2024 Uncertainty Highlights Need for Estate Plan Flexibility

It's important to make your purpose clear in your estate planning and also include some flexibility that still limits any changes that defy your wishes.

A woman and an older couple look at paperwork together at a table.
(Image credit: Getty Images)

There is something special about starting a new year. Resolutions are made and goals are set, anticipating that the end of the year will reflect progress toward improvement in many important aspects of your life. Being more proactive in your retirement planning and creating, or updating, your estate plan is always a wise goal.

No one can be certain what changes Congress will make in tax law or decisions about spending, particularly in an election year, and how their actions affect the national economy. Nor will there be absolute economic certainty as the Federal Reserve Board considers interest rate changes in response to inflation and other factors. These are not reasons to postpone, or avoid, planning your legacy. But these may be reasons to consider including flexibility in your estate plan.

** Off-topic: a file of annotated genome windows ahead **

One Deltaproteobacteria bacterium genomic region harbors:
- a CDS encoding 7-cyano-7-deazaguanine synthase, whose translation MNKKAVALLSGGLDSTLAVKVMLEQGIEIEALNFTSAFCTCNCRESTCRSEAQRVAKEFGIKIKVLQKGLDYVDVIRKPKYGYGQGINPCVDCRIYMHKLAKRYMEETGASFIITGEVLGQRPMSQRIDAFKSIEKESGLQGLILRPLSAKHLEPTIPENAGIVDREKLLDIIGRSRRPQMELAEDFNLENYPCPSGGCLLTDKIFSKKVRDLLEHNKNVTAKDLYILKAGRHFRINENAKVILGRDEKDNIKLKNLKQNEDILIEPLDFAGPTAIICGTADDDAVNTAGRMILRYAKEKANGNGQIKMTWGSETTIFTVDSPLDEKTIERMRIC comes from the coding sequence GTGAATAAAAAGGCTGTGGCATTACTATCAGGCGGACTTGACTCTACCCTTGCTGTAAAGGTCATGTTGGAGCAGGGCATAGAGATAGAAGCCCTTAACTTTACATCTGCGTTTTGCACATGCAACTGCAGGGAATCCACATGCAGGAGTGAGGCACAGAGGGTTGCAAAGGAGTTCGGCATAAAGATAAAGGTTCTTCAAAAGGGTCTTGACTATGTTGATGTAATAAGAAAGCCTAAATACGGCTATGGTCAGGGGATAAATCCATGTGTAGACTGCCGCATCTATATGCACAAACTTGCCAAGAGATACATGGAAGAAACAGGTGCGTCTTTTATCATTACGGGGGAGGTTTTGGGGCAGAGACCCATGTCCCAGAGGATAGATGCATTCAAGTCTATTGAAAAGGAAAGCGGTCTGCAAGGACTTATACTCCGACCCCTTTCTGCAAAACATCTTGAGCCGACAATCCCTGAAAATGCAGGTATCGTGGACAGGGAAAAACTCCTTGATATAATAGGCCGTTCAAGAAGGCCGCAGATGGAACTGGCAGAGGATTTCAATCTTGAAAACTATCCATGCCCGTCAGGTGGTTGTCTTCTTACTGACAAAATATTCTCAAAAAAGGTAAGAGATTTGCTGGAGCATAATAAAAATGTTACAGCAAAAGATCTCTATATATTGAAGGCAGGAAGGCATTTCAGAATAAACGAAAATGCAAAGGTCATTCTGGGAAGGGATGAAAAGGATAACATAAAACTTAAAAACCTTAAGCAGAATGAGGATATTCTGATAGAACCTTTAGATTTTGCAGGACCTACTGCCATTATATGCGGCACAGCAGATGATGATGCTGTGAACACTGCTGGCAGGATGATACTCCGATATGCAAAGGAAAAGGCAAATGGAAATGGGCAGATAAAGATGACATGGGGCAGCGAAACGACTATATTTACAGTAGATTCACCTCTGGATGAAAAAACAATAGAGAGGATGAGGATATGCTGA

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James J. Ferraro, JD
Vice President/Legal Counsel, Argent Trust Company

James Ferraro is a vice president and trust counsel in the Shreveport, La., and Kansas City, Mo., offices of Argent Trust Company. Ferraro is a 2003 graduate of the University of Missouri at Kansas City School of Law, past president of the family and the law section of the Kansas City Metropolitan Bar Association, is a member of the Tax and Estate Planning Council of Shreveport and a Regional Ambassador for the Kansas City Estate Planning Symposium.